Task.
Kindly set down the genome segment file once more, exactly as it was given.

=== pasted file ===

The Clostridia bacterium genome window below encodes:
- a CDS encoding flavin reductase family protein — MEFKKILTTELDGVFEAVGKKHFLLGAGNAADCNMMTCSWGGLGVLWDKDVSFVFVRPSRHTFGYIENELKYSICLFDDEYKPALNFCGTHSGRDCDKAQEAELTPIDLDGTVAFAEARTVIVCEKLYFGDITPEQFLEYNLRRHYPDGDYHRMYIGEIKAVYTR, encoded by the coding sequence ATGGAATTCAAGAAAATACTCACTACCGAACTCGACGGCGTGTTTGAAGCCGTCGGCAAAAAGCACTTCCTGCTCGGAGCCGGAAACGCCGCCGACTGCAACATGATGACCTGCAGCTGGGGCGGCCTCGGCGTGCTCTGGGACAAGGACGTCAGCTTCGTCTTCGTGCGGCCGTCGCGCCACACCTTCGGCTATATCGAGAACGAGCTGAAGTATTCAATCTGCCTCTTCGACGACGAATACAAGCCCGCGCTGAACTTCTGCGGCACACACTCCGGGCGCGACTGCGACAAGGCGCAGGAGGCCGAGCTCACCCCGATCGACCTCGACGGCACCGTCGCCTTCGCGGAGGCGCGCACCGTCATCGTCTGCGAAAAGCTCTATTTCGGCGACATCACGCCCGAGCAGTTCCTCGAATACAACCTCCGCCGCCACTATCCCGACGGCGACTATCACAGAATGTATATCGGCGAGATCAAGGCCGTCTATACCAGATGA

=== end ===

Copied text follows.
The Clostridia bacterium genome window below encodes:
- a CDS encoding flavin reductase family protein — MEFKKILTTELDGVFEAVGKKHFLLGAGNAADCNMMTCSWGGLGVLWDKDVSFVFVRPSRHTFGYIENELKYSICLFDDEYKPALNFCGTHSGRDCDKAQEAELTPIDLDGTVAFAEARTVIVCEKLYFGDITPEQFLEYNLRRHYPDGDYHRMYIGEIKAVYTR, encoded by the coding sequence ATGGAATTCAAGAAAATACTCACTACCGAACTCGACGGCGTGTTTGAAGCCGTCGGCAAAAAGCACTTCCTGCTCGGAGCCGGAAACGCCGCCGACTGCAACATGATGACCTGCAGCTGGGGCGGCCTCGGCGTGCTCTGGGACAAGGACGTCAGCTTCGTCTTCGTGCGGCCGTCGCGCCACACCTTCGGCTATATCGAGAACGAGCTGAAGTATTCAATCTGCCTCTTCGACGACGAATACAAGCCCGCGCTGAACTTCTGCGGCACACACTCCGGGCGCGACTGCGACAAGGCGCAGGAGGCCGAGCTCACCCCGATCGACCTCGACGGCACCGTCGCCTTCGCGGAGGCGCGCACCGTCATCGTCTGCGAAAAGCTCTATTTCGGCGACATCACGCCCGAGCAGTTCCTCGAATACAACCTCCGCCGCCACTATCCCGACGGCGACTATCACAGAATGTATATCGGCGAGATCAAGGCCGTCTATACCAGATGA